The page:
Skip to content
Naked Security Naked Security

New ratings point to keyless cars that can stand up to relay attacks

Researchers rated six of the 11 newly launched cars as being easy to open up and drive off with a cheap relay device anyone can buy online.

Do you dislike the idea of standing in an empty driveway that should be occupied by your car, obediently waiting to unlock after you chirp-chirp your keyfob at it?

If so, you might want to take a gander at the security ratings for new cars put out by Thatcham Research, a nonprofit insurer research center in the UK.

Thatcham rated 11 cars that were launched so far in 2019 and plans to continue to assess new cars for security. It rated six of those 11 cars as being poor for security.

Specifically, it’s looking at those wireless keys: matchbox-sized fobs that have proven woefully susceptible to what’s known as relay attacks.

That’s when thieves use two relay devices that are capable of receiving, and extending, wireless signals from the car through walls, doors and windows, to reach the fob inside a car owner’s house. The relay devices are cheap to pick up online.

Standing next to the car, they just have to scan for signals transmitted by the wireless keys and then amplify them to open the cars, hop in and drive off.

Is your car a wireless sitting duck?

Thatcham got good results from the Audi E-tron, Jaguar XE, Range Rover Evoque and Mercedes-Benz B-Class: cars with wireless fobs that resist the attacks by either using more secure wireless technology or by going to sleep when they haven’t been used for a set time.

Thatcham Research chief technical officer Richard Billyeald told WhatCar? that Thatcham focused on relay attacks because they’re so good at blowing past whatever car manufacturers have done to boost security:

We’re focusing on keyless theft in particular because it gives thieves the ability to bypass 20 years of security improvements in a matter of seconds.

Precisely, that would be about 60 to 90 seconds, as we’ve seen in recent car thefts.

From zero to “poof!” in 60-90 seconds

CCTV footage of a relay attack captured in the UK in December 2017 shows one of the thieves standing near the victim’s property, waving a relay device until he gets a signal from a key fob inside the house or garage. The other thief stood near the car with his own relay box, which receives the signal from the relay box near the property. The car sniffs the unlock-me signal that’s close by, and it obligingly unlocks the door.

That one took about 60 seconds. This past November, the rip-off of a Volvo from a London couple took around 90 seconds, as we know from the CCTV footage captured after the poor people had a camera installed… which they did following the same exact thing happening to the same type of car a year before.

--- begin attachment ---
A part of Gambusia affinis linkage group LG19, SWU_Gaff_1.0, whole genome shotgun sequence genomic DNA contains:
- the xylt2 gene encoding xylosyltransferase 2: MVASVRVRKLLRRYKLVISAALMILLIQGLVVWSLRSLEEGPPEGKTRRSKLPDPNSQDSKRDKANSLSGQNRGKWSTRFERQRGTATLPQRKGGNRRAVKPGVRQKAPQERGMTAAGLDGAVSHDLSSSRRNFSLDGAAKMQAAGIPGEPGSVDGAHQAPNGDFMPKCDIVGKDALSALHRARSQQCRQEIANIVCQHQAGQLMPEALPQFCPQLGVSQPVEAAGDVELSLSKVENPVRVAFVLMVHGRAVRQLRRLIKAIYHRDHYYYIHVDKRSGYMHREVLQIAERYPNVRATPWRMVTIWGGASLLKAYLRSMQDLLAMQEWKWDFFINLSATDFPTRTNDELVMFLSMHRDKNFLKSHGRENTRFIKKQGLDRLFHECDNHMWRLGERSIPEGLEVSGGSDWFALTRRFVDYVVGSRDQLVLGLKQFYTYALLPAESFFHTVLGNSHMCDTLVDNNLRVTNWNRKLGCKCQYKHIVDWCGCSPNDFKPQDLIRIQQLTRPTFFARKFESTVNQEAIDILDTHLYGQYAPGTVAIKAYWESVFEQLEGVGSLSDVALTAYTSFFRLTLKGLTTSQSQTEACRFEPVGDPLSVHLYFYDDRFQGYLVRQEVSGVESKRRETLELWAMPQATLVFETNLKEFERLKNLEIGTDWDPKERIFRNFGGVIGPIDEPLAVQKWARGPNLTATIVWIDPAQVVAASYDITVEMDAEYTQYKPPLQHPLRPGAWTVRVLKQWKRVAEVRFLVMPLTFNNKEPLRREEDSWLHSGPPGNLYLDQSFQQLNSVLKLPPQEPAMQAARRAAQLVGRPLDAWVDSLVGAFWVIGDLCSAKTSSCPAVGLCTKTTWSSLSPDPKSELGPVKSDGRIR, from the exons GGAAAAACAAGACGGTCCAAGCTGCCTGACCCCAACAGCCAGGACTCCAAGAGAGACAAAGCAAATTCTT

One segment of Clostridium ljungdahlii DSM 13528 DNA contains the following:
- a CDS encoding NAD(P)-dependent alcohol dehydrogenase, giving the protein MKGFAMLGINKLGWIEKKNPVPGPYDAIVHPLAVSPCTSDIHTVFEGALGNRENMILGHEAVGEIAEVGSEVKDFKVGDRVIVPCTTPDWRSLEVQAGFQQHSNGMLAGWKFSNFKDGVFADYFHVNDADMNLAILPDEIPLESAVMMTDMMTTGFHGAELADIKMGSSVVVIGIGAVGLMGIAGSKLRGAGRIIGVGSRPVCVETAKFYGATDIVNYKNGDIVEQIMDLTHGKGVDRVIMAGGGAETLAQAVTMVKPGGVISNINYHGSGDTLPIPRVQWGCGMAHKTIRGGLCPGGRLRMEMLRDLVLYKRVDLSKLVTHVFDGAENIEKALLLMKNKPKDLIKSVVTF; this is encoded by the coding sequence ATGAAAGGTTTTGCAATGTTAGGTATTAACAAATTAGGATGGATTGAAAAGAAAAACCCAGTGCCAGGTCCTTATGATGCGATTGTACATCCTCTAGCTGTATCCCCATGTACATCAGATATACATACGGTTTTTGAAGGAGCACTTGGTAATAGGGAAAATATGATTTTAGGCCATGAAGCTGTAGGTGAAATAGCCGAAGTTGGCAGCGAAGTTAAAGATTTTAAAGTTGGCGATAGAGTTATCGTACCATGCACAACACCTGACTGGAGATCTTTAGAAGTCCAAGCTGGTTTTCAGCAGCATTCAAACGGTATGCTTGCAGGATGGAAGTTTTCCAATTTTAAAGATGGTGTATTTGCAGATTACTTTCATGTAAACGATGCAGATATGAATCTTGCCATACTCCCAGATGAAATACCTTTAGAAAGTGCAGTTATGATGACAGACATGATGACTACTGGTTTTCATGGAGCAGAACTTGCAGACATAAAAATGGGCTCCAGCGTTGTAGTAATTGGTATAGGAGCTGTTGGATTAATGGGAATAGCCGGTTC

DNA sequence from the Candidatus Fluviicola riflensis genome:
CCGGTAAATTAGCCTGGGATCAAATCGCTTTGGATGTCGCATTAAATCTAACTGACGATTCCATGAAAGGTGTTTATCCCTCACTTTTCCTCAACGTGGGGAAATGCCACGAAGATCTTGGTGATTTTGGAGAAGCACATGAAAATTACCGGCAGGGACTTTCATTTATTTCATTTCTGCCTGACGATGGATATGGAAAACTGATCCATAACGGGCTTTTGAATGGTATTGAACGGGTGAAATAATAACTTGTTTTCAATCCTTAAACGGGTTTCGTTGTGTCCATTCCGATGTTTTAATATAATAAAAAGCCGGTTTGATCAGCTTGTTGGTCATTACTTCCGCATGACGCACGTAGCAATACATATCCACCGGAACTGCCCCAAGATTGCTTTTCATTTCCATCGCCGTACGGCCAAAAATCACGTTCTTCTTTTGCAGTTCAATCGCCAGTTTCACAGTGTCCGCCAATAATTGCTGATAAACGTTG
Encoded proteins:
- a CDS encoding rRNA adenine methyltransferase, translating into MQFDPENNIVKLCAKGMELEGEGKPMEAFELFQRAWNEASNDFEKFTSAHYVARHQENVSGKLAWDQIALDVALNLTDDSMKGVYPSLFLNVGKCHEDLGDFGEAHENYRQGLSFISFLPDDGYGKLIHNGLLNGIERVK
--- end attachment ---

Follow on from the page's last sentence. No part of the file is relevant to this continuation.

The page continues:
Not everybody’s a fan of the ratings

WhatCar? reports that the Society of Motor Manufacturers and Traders (SMMT) isn’t a big fan of Thatcham’s new ratings. It quoted CEO Mike Hawes, who seems to think that security via obscurity is a better approach:

It confuses rather than simplifies a very complex issue and will not help consumers, rather offering a signpost to thieves and increasing the risk of targeted criminal activity.

Hawes defended the auto industry’s work on this:

New cars are more secure than ever, and the latest technology has helped bring down theft dramatically with, on average, less than 0.3% of the cars on our roads stolen.

Criminals will always look for new ways to steal cars; it’s an ongoing battle and why manufacturers continue to invest billions in ever more sophisticated security features.

That’s good to hear. Still, if it were me staring at the empty driveway where I left my second new Volvo the night before, I’d be quite interested in hearing which car brands have come up with ways to thwart relay attacks.


Quite simply a foolish design to rely on proximity alone to unlock a device, such as a car. This design seems no different than using ‘only’ biometrics to secure data. Give more control to the owner, in this case, by at least requesting a button press, please.


Always requiring a keypress defeats the purpose of a feature most people do want. Most manufaturers already offer that by the way: In the manual there is usually a way to deactivate keyless in case your house or the bar you are in is not far enough from your car to keep it locked.
So why not just implement it right instead? Simply add an accelerometer, and if the fob is not moved for a minute, deactivate communication. Only if moved again reactivate it.
This should defeat the most common attack: Key placed near door at home at night. Might not help against someone in a bar holding a backpack with a repeater near you, but I’d say that is okay, since pre-scounting and targeted theft is still impossible.


Agreed re implement it right. But adding further technology to overcome the weaknesses or vulnerabilities implemented in the previous technology seems a little overkill or cat ‘n’ mouse. Keep it simple. And quite often, what most people want, isn’t always what’s right or most effective. But this is how we learn…


If you can’t turn off the fob, don’t buy the car. We own two Toyotas and the first thing we do after we park either car is lock it and turn off the fob.


Random thoughts to resolve existing car’s security.
Recycle; couple year old cell phone with motion detection and tracking software, wired to the car to keep it charged. (I’m planning to do this)
Maybe add 2fa to your cars ignition, by BT detection of your current phone or other device? Voice/command authentication once in to start it. Or at least the easy to reach yet hidden kill switch.


Amazon sell a tracking device, just add a SIM card. I have one, it’s small and works well.